Every child has questions. Why does the sun rise in the morning? Why do we pay for things? Why do we get older? They are analphabets trying to decipher the world.

Growing up is learning to navigate around these questions, to deftly avoid them like puddles on the sidewalk, to assimilate and to accept the world as a given. Why does the sun rise in the morning? It just does. So, you deal with it. Just like learning to read is about looking past the individual characters, past all their edges and curves, to see a prescribed meaning.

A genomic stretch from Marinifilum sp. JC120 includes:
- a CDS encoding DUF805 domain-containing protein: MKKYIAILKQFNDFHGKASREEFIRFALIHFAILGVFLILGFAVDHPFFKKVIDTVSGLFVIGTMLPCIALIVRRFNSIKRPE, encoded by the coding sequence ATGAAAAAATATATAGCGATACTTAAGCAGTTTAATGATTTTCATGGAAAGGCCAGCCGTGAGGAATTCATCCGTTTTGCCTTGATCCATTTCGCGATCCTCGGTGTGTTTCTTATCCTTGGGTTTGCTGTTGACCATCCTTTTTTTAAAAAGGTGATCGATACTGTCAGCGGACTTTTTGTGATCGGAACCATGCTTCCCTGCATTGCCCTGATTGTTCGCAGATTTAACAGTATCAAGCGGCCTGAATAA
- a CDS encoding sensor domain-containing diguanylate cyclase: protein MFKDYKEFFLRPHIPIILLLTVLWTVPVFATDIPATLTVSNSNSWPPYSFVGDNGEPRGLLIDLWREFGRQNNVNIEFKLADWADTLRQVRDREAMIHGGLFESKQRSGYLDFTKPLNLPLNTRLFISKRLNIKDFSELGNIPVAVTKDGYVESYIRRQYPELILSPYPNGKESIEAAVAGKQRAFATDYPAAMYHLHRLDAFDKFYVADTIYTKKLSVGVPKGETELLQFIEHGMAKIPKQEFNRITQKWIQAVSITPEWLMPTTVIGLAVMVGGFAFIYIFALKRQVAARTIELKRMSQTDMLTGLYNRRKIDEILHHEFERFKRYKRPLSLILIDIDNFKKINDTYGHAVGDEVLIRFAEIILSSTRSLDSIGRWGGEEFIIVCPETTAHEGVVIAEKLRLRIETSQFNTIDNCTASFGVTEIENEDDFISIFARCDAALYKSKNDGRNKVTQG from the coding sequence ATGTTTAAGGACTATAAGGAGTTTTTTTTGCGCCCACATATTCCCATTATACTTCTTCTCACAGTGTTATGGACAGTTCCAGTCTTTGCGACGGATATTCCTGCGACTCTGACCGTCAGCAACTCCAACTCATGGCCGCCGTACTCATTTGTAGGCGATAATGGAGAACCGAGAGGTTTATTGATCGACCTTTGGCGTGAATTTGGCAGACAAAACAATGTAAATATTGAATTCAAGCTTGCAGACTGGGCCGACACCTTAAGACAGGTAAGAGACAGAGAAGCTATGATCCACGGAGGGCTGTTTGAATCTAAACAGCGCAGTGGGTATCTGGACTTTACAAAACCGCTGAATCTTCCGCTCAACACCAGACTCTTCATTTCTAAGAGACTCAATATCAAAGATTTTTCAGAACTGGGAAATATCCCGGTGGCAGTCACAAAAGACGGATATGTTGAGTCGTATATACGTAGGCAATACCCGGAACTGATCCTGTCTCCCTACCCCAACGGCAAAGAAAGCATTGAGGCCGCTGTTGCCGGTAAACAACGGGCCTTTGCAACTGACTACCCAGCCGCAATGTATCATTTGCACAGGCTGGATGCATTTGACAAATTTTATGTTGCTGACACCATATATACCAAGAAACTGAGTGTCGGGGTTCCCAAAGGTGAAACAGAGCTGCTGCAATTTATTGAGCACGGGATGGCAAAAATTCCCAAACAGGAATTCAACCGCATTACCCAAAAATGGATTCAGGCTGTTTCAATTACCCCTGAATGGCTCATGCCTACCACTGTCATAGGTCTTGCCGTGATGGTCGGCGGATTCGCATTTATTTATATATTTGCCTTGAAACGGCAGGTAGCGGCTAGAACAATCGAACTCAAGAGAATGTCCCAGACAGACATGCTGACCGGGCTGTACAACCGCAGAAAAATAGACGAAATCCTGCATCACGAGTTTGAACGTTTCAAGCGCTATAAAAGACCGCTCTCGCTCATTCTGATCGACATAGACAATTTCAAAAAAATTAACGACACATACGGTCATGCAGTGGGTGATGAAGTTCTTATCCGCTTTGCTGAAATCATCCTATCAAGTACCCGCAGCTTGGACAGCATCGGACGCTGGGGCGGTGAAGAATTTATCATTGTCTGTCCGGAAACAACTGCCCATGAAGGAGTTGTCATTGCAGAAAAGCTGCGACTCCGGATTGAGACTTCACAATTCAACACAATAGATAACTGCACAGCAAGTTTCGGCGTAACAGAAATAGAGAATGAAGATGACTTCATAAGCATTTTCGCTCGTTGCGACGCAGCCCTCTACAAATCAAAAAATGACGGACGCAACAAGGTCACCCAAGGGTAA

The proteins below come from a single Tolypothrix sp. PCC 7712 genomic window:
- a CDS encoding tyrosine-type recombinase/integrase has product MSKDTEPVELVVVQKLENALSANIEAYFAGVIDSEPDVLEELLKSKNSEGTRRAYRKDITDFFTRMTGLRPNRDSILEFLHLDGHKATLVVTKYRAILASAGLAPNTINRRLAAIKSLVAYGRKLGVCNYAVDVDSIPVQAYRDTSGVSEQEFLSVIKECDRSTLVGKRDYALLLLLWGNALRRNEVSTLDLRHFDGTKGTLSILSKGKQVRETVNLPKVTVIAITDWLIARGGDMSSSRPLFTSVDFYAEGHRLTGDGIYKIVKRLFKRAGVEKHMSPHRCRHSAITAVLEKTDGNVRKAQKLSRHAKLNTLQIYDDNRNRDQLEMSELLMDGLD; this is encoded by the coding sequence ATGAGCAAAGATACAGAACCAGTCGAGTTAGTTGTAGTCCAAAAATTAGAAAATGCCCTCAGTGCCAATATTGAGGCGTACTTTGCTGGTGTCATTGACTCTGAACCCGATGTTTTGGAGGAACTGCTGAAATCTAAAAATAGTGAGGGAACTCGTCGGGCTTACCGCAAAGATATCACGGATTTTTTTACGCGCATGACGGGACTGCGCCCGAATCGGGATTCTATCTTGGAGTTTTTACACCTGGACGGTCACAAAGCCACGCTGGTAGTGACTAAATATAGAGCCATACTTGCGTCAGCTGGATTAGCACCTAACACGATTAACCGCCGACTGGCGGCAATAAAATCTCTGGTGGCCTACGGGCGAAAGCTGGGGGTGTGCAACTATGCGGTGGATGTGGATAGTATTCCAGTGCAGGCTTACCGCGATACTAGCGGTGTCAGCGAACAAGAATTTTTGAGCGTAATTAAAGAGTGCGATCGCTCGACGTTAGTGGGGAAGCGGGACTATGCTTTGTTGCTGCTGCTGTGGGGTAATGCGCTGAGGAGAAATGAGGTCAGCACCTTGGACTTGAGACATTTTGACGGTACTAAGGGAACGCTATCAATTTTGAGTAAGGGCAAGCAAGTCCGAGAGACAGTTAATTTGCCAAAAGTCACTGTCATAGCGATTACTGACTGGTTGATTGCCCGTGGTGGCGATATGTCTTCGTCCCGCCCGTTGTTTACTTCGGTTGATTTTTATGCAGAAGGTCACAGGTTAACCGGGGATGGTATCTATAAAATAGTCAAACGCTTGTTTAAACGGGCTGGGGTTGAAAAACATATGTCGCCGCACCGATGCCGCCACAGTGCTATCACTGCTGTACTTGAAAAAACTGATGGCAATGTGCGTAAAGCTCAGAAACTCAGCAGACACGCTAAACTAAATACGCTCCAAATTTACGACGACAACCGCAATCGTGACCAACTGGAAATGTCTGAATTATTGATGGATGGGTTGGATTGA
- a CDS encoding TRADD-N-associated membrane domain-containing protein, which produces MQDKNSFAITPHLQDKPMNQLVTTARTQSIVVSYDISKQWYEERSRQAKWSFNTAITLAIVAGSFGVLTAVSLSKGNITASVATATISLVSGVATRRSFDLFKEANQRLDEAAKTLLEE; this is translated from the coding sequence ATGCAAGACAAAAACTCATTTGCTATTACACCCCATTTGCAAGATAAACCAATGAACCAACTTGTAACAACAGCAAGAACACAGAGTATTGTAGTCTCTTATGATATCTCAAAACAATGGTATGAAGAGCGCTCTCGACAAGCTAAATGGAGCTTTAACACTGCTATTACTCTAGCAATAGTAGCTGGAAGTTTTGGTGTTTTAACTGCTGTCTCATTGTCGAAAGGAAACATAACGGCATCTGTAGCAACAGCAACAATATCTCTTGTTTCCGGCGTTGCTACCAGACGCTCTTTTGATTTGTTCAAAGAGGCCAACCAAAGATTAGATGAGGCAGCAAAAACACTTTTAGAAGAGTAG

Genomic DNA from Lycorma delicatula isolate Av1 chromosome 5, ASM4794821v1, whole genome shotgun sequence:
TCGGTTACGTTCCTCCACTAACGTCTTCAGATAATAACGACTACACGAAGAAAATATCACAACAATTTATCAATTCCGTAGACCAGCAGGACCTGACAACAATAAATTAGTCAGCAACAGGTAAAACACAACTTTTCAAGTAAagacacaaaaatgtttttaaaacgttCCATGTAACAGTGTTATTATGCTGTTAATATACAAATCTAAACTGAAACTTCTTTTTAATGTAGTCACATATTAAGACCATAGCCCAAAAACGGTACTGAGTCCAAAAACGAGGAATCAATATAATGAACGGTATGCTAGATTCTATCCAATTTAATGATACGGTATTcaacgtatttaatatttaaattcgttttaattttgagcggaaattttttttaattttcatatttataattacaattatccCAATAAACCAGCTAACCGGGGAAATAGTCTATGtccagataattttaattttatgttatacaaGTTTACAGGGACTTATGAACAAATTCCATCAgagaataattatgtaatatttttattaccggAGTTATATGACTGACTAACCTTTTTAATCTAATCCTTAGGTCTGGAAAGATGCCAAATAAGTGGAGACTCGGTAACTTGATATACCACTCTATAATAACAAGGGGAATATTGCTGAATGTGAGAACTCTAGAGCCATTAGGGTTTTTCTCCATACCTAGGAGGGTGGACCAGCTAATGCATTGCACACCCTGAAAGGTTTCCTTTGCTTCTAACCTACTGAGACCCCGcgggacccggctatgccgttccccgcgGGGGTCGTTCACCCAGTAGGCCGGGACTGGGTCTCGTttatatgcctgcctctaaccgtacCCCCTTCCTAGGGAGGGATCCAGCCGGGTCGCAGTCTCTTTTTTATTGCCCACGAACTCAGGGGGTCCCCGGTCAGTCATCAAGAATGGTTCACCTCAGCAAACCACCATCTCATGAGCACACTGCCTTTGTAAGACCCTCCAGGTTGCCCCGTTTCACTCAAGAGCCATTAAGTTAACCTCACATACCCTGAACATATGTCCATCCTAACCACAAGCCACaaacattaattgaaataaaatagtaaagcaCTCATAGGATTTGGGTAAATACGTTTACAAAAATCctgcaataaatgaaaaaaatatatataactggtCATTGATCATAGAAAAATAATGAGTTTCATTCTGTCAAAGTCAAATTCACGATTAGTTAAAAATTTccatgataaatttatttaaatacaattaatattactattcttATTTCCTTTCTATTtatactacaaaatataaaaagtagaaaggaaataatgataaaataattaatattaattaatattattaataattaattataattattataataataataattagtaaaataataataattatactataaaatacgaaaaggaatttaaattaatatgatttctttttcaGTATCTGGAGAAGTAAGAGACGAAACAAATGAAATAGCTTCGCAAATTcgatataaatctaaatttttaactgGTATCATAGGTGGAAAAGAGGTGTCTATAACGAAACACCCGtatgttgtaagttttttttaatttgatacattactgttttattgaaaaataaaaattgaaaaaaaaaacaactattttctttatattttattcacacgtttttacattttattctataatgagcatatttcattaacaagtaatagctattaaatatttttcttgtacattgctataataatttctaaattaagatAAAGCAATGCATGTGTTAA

As a consequence, many people just read and write because they need to, like most of the things they do. To get up at the right time in the morning. To pay for things. To make the most of their time. And after a while their lives end. Without them knowing why.

The why is what I live for. To stay awake, to shake things loose that have settled in the wrong place, to make people think.

While in order to read, it's not necessary to understand linguistics or semiotics, in order to understand why we read and write the way we do, you will have to unlearn how to read, distance yourself from your undestanding of the words and ask how you arrived at their meaning. You have to see with the eyes of a child once again. You have to become an analphabet.